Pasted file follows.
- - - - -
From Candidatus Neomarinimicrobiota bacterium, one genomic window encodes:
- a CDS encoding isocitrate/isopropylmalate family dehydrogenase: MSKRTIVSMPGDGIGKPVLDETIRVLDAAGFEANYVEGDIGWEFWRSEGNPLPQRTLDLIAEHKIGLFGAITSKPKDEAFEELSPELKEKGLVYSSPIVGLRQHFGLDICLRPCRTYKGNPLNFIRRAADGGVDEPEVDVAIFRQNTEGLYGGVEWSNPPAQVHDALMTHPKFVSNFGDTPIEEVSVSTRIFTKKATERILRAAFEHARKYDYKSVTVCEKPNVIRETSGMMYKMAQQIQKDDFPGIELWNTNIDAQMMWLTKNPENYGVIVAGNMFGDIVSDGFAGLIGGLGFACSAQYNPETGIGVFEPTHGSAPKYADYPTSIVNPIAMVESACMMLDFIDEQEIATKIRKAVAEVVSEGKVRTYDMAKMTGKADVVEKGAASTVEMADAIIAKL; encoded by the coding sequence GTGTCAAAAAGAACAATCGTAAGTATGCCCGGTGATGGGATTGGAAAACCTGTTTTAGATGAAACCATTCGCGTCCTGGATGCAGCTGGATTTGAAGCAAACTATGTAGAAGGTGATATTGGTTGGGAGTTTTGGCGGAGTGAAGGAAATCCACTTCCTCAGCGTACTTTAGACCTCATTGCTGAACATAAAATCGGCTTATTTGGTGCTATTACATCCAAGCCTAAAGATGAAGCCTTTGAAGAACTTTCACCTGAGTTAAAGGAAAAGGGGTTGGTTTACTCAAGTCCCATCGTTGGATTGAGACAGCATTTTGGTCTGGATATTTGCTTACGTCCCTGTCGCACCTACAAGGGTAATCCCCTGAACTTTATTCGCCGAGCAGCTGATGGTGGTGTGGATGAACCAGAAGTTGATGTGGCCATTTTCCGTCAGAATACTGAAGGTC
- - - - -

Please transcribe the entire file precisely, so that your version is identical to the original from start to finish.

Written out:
From Candidatus Neomarinimicrobiota bacterium, one genomic window encodes:
- a CDS encoding isocitrate/isopropylmalate family dehydrogenase: MSKRTIVSMPGDGIGKPVLDETIRVLDAAGFEANYVEGDIGWEFWRSEGNPLPQRTLDLIAEHKIGLFGAITSKPKDEAFEELSPELKEKGLVYSSPIVGLRQHFGLDICLRPCRTYKGNPLNFIRRAADGGVDEPEVDVAIFRQNTEGLYGGVEWSNPPAQVHDALMTHPKFVSNFGDTPIEEVSVSTRIFTKKATERILRAAFEHARKYDYKSVTVCEKPNVIRETSGMMYKMAQQIQKDDFPGIELWNTNIDAQMMWLTKNPENYGVIVAGNMFGDIVSDGFAGLIGGLGFACSAQYNPETGIGVFEPTHGSAPKYADYPTSIVNPIAMVESACMMLDFIDEQEIATKIRKAVAEVVSEGKVRTYDMAKMTGKADVVEKGAASTVEMADAIIAKL; encoded by the coding sequence GTGTCAAAAAGAACAATCGTAAGTATGCCCGGTGATGGGATTGGAAAACCTGTTTTAGATGAAACCATTCGCGTCCTGGATGCAGCTGGATTTGAAGCAAACTATGTAGAAGGTGATATTGGTTGGGAGTTTTGGCGGAGTGAAGGAAATCCACTTCCTCAGCGTACTTTAGACCTCATTGCTGAACATAAAATCGGCTTATTTGGTGCTATTACATCCAAGCCTAAAGATGAAGCCTTTGAAGAACTTTCACCTGAGTTAAAGGAAAAGGGGTTGGTTTACTCAAGTCCCATCGTTGGATTGAGACAGCATTTTGGTCTGGATATTTGCTTACGTCCCTGTCGCACCTACAAGGGTAATCCCCTGAACTTTATTCGCCGAGCAGCTGATGGTGGTGTGGATGAACCAGAAGTTGATGTGGCCATTTTCCGTCAGAATACTGAAGGTC